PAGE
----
Legal lacuna prevented Grenfell Tower residents taking action
A gap in the law left the Grenfell Tower residents with no legal redress before disaster struck, housing law specialists have claimed. Seven months before the blaze at the 24-story tower block in North Kensington on Wednesday morning, which police fear may have killed as many as 100 people and injured scores, a blog post by the Grenfell Action Group foresaw the disaster.
The chillingly prescient post said:
‘It is a truly terrifying thought but the Grenfell Action Group firmly believe that only a catastrophic event will expose the ineptitude and incompetence of our landlord, the KCTMO, and bring an end to the dangerous living conditions and neglect of health and safety legislation that they inflict upon their tenants and leaseholders.
Unfortunately, the Grenfell Action Group have reached the conclusion that only an incident that results in serious loss of life of KCTMO residents will allow the external scrutiny to occur that will shine a light on the practices that characterise the malign governance of this non-functioning organisation.’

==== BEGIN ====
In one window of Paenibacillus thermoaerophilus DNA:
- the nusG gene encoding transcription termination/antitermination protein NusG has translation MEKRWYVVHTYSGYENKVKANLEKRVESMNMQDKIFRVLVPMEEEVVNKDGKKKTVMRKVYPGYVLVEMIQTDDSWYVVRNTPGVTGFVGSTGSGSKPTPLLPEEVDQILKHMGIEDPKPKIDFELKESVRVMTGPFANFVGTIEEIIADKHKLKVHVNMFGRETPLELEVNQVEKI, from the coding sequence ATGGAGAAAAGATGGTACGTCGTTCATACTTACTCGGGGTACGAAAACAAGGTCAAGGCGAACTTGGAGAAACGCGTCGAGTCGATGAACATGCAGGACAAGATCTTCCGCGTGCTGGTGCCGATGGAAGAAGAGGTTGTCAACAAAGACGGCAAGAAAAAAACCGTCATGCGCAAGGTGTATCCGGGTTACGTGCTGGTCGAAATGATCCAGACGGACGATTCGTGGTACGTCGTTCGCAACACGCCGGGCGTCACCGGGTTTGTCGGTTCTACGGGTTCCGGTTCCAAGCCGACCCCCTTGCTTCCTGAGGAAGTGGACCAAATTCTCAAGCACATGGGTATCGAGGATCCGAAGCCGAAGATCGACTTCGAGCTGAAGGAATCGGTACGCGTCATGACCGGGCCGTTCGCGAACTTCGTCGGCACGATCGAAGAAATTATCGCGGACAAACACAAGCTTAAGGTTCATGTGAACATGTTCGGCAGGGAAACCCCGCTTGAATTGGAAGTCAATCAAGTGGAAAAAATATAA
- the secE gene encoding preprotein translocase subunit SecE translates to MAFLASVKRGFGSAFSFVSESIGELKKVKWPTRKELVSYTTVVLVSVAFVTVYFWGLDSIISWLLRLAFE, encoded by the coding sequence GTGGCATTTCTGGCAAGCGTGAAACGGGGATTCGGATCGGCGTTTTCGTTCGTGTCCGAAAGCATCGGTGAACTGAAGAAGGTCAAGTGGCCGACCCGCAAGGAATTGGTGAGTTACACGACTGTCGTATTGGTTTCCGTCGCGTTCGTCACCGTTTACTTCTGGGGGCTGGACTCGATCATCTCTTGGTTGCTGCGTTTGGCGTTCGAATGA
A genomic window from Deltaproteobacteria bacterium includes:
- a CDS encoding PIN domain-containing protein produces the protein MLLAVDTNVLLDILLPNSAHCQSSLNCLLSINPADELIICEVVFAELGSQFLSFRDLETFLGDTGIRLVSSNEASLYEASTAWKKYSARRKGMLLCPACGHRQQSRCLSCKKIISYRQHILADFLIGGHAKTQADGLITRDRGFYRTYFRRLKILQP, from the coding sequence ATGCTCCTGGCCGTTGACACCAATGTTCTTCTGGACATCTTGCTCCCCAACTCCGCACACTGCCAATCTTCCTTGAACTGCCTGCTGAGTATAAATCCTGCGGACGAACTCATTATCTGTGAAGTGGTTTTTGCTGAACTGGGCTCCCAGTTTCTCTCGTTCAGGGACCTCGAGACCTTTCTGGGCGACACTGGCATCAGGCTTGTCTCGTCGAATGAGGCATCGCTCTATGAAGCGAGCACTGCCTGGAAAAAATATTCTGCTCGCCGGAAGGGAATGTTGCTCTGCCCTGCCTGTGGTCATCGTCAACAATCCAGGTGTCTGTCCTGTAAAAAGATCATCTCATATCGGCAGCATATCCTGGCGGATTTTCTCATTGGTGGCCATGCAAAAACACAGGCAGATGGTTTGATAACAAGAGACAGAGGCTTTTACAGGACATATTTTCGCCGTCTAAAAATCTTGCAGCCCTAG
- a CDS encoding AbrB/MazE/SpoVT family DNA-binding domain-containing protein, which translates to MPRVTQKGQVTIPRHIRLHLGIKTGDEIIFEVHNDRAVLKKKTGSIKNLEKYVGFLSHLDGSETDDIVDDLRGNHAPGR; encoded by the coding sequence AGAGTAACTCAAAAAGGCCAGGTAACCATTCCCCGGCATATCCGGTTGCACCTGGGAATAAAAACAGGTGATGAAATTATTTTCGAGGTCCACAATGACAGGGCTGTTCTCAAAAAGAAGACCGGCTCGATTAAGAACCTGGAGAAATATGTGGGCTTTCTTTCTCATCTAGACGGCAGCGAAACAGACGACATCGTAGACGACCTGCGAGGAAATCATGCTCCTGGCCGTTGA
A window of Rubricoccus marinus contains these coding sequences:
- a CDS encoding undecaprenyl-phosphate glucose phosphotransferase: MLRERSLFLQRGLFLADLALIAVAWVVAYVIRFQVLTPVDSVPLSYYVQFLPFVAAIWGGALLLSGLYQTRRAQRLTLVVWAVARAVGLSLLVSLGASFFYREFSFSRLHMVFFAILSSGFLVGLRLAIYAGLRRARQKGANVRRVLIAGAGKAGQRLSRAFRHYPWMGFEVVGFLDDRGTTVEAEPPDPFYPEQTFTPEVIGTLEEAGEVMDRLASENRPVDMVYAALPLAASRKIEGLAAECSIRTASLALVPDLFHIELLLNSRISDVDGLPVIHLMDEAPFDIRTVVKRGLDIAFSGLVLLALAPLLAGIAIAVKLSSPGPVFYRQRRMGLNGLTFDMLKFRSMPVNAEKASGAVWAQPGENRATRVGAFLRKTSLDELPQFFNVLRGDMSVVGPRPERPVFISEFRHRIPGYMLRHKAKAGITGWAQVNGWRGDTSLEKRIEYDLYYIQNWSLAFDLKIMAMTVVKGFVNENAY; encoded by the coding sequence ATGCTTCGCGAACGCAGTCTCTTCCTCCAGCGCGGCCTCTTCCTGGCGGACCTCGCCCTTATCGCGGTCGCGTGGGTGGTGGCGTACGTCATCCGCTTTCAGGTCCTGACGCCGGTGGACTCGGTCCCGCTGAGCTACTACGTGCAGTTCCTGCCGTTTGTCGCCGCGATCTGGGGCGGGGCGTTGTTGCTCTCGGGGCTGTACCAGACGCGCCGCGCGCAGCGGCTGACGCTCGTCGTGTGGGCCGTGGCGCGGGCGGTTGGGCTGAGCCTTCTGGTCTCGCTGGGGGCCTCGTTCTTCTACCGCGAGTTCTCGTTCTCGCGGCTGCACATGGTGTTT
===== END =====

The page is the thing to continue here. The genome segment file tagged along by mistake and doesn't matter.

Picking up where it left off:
The building is managed by the Kensington and Chelsea Tenant Management Organisation (KCTMO) on behalf of the Borough of Kensington and Chelsea, and had recently undergone a £10m refurbishment.
While the cause of the fire is not yet known, residents had repeatedly raised concerns about the safety of the building.
Pilgrim Tucker, a west London resident who worked with the Grenfell Tower residents, told the BBC Two programme Newsnight: ‘These are ordinary residents. They are not the Camerons. They can’t afford lawyers. They tried to get lawyers, but because of the legal aid cuts, they couldn’t.’
But housing lawyers have claimed it is not the legal aid cuts that left residents unable to take action, but the law itself.
Sara Stephens, a housing partner at London firm Anthony Gold and member of the executive committee of the Housing Law Practitioners Association (HLPA), said: ‘There is a massive lacuna in housing law that leaves tenants with no pre-emptive remedy other than in cases of disrepair. There is a complete lack of civil remedy until something goes wrong, at which point tenants can take negligence claims.’
She said: ‘I am worried that this message is getting lost because people are understandably focusing on the absence of legal aid in housing cases.
‘I can’t see any way that legal aid could have helped in this case – there was nothing legally that the residents could have done, except start a private prosecution alleging a failure to comply with fire regulations, which would have been prohibitively expensive.’
The Landlord and Tennant Act 1985, section 11 enables residents to take action where a property has fallen into disrepair. But, said Stephens, the section is very narrow and only applies where buildings have deteriorated and are in a state of disrepair.